Perhaps most importantly, Bercovici made a major (and successful) effort to understand what makes Israel and Israelis tick, as well as our complexities, from the ancient debates on how to mix ancient religious texts with modern democracy, to the fast pace of the “start-up nation.” While many ambassadors to Israel, particularly the Europeans, spend most of their time in the artificial environment of Herzliya and central Tel Aviv, Vivian – as many Israelis refer to her – has been everywhere, and she knows her way around Jerusalem’s many neighbourhoods and cultural sites. Her dynamism woke up the button-down diplomats, moving them away from gossip and small talk, often mixed with snide and de rigueur put-downs of Israelis. 

In her last official event, at the Canada Day reception, Bercovici announced that for professional and personal reasons, she was staying in Israel – another non-standard move among foreign envoys, to understate the case. For Israel, this is very good news, and means that her voice, skills and energy will continue to be heard and seen.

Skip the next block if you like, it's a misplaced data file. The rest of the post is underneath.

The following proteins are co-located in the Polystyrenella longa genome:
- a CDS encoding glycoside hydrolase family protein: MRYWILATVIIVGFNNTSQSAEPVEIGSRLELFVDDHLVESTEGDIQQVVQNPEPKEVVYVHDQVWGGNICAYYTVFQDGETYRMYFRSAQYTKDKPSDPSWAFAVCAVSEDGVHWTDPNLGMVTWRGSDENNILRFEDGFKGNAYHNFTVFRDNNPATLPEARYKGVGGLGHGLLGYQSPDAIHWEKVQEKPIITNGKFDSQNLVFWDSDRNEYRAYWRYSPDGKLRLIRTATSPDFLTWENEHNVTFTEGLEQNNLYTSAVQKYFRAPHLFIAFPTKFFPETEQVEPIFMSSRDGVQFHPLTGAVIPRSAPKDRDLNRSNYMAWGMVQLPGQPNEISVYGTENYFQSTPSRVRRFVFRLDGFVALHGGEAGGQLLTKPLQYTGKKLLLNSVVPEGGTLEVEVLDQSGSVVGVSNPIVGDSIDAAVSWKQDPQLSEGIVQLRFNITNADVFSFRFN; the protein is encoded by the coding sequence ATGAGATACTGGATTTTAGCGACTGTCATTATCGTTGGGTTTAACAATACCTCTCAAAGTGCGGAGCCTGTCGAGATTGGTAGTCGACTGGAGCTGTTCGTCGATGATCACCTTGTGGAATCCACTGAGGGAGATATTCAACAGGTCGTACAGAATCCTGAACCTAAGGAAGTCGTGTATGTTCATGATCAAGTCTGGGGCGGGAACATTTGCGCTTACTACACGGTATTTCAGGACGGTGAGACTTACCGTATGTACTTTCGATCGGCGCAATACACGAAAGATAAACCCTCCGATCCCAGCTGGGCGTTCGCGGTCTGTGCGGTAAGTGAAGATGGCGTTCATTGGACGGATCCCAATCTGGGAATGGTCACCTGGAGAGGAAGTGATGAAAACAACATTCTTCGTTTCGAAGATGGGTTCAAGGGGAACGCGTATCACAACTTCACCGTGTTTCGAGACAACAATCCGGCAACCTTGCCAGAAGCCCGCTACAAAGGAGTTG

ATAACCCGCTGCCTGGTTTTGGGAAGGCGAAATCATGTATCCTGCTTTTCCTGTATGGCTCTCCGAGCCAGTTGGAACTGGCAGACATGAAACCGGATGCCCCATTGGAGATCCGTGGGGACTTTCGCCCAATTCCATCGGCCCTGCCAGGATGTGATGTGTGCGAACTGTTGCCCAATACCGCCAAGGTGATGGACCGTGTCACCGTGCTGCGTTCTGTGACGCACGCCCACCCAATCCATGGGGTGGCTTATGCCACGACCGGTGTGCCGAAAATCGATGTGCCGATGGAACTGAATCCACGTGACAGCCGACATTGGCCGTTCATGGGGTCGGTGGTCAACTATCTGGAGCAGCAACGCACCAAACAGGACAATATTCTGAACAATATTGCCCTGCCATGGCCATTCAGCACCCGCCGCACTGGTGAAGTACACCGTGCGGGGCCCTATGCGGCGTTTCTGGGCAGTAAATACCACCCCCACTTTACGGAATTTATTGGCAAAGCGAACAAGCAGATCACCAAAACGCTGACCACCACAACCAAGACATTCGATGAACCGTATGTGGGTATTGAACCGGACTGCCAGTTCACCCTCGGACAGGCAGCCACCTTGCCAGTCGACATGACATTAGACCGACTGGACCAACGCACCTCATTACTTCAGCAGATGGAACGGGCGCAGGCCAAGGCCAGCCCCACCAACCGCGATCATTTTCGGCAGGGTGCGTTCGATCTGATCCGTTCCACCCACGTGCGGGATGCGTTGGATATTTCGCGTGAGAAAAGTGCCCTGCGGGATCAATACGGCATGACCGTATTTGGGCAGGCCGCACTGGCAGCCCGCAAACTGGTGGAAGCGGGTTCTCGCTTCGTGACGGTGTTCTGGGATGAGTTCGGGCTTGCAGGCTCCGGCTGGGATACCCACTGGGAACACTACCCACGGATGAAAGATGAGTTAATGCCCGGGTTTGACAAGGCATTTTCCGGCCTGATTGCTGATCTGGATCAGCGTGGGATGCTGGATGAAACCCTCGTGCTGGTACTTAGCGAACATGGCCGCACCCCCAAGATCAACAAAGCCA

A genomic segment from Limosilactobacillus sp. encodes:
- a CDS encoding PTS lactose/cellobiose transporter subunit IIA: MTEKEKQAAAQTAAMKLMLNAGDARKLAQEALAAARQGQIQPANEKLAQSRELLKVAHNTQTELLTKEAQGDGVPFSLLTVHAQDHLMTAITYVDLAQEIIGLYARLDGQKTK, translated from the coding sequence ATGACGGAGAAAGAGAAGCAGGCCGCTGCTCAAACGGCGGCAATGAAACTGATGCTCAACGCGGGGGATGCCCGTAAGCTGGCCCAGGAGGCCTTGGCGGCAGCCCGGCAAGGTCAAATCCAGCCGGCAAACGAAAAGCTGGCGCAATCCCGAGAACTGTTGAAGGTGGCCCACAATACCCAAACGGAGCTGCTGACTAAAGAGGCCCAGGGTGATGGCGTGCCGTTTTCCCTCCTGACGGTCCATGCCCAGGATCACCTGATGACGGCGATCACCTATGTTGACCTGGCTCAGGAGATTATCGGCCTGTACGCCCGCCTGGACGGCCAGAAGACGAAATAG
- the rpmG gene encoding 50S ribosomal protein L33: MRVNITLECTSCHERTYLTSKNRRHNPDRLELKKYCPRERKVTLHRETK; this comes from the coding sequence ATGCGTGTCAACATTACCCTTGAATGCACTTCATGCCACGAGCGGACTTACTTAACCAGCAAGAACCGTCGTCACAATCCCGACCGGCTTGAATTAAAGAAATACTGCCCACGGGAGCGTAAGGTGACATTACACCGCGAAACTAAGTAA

For the past three years, Canada and Israel both benefited significantly from Bercovici’s contributions, and while she will no longer be ambassador, Prime Minister Justin Trudeau, Foreign Minister Stéphane Dion and the Liberal government would do well to listen to her. A return to the old slogans and diplomatic myths about Israel will not benefit anyone.

  • Borukh

    There’s no doubt at all that Vivian Bercovici has made an impact as Canada’s ambassador to Israel for the past three years. Though not a career diplomat, she has solid academic qualifications in her past, having taken a post-graduate diploma at the prestigious London School of Economics in the politics of the Middle East some years ago. At the same time, she has willfully ignored the Canadian official position on the Israel-Palesine conflict, which can be found on the Global Affairs Canada (as Foreign Affairs Canada is now named) Web site, “Canadian Policy on Key Issues in the Israeli-Palestinian Conflict”.